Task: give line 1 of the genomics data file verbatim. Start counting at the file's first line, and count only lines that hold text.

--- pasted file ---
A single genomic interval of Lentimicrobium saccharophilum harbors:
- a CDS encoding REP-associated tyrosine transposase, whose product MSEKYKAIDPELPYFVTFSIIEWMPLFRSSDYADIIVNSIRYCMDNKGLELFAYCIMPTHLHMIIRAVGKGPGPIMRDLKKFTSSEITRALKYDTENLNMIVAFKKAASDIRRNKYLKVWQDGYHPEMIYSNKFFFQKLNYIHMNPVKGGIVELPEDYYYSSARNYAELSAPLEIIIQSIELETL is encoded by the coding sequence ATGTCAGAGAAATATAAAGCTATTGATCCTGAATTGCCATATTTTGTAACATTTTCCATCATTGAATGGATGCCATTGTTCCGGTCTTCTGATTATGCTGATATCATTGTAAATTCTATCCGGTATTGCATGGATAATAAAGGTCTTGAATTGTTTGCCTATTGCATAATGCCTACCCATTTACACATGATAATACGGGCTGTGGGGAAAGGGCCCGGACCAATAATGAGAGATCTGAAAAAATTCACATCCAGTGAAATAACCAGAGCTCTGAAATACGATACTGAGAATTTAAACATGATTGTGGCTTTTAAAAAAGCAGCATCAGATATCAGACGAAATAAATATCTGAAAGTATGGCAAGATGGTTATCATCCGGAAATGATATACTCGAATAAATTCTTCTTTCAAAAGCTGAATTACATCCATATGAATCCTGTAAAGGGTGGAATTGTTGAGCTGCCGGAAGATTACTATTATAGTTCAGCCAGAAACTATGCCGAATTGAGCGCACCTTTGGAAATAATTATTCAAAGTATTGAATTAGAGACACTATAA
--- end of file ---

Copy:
A single genomic interval of Lentimicrobium saccharophilum harbors: